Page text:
Puff Pastes deals exclusively in pastes, a Mexican pastry that's essentially a cross between an empanada and a Cornish pasty.
The history of Cornish culture in Mexico actually extends back to the 1800s, when a Cornish mining company arrived in Hidalgo, specifically Real del Monte, bringing their traditions with them.
Photos on the walls depict miners chowing down on conveniently portable pastes. Due to their handheld nature, the space is primarily geared toward takeout with a ledge by the window, but no seating to speak of. Pastes are kept warm in cases at the front for quick pickup.
Everything is made from scratch here, pastes meticulously assembled by hand.
The dough for pastes is basically the same as croissant dough, flaky and, indeed, puffy, but vegetable shortening is used for lamination rather than butter.
Savoury varieties ($3.10) include a hearty beef filling with sautéed onions and parsley, as well as salchipotle (chipotle turkey sausage) and choriquezo (Mexican chorizo and cheese).
A melty, creamy mushroom and cheese variety is especially popular.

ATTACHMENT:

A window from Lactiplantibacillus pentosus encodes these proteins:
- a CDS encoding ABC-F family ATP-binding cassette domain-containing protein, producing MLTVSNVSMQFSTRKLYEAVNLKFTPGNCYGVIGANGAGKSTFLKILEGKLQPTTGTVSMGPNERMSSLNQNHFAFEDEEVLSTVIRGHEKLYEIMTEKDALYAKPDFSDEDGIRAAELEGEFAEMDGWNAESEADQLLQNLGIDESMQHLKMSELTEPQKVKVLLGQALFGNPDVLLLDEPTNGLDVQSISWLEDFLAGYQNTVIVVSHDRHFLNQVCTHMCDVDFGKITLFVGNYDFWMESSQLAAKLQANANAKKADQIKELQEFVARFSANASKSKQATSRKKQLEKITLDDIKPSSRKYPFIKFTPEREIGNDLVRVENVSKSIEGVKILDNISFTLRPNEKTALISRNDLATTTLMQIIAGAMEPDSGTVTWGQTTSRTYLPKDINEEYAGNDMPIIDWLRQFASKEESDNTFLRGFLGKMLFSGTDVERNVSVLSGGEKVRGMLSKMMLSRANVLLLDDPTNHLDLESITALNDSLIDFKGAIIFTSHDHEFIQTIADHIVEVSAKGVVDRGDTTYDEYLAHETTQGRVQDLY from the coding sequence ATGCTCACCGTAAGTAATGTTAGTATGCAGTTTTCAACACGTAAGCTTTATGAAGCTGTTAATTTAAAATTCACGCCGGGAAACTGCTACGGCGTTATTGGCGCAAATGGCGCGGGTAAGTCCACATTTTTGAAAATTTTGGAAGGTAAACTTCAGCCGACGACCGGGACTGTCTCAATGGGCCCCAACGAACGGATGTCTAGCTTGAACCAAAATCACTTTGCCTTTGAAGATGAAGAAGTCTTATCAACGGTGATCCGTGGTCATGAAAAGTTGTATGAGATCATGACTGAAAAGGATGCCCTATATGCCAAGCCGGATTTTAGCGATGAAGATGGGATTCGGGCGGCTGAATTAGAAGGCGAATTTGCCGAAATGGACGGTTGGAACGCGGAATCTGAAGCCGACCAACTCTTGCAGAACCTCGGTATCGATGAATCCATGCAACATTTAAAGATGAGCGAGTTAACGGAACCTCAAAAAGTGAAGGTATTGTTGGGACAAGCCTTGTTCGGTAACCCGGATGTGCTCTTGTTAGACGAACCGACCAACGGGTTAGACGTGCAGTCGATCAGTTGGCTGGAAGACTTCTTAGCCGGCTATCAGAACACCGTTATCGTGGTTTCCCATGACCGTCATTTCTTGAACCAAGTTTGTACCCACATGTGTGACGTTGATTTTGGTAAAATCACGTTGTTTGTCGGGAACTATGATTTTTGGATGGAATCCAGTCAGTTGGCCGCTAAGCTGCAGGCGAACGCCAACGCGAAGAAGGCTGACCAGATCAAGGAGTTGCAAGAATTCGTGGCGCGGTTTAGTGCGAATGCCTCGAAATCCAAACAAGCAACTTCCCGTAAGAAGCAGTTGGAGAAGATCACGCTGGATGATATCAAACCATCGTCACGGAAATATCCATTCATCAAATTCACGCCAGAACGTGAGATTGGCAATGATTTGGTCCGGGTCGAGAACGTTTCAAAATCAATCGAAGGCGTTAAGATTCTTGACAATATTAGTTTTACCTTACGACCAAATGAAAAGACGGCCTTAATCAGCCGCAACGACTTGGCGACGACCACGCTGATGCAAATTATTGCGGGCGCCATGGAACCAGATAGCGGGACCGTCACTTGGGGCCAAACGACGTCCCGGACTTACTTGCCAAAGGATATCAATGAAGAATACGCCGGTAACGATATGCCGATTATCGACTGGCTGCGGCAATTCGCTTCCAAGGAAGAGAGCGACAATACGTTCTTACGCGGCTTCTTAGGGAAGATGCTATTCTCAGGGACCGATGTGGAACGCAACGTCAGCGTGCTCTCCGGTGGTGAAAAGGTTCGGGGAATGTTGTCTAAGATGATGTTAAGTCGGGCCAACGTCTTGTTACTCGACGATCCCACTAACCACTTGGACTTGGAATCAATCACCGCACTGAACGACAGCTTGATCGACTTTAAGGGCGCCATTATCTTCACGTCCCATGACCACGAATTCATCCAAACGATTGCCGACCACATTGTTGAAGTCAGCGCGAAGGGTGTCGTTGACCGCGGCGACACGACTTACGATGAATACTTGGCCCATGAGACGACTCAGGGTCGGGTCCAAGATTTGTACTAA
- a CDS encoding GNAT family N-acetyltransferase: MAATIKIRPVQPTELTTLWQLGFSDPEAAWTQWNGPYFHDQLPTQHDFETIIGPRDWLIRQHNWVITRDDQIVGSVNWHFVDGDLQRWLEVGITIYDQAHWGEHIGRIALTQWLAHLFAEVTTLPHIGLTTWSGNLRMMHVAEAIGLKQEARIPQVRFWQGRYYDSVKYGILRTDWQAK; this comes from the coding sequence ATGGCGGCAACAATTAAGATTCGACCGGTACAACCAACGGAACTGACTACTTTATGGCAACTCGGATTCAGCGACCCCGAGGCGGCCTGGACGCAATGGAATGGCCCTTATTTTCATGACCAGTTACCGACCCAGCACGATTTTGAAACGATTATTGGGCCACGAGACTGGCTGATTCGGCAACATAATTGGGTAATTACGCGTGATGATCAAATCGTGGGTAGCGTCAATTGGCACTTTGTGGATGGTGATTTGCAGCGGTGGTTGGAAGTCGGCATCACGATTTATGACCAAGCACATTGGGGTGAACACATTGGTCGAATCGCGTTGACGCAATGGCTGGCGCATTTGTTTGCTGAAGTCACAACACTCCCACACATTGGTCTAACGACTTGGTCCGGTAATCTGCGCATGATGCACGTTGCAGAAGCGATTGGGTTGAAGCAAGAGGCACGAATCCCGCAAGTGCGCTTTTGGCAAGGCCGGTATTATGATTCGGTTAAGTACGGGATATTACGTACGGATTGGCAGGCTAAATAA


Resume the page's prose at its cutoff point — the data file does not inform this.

Two house dips are mandatory, one a more smoky chipotle, the other a zinging, herbal parsley jalapeño that complements the bold fillings well.
There are even vegan fillings like potato, carrot, peas and corn, or mushroom.
In fact, all sweet pastes ($2.65) are vegan, except for an indulgently sweet dulce le leche kind.
There are also chocolate and apple options, the latter a great version of a classic hand pie with tender, saucy apple chunks inside.
Seasonal specials include options like a special Day of the Dead paste, slightly larger than usual and filled with chocolate and apples that go great together.
Pastry decorations help differentiate fillings once you get your selection of pastes home.
In addition to sodas and Orangina, there's also a tight list of basic coffee beverages here, not exactly third wave but great for the streetcar ride with a sweet paste.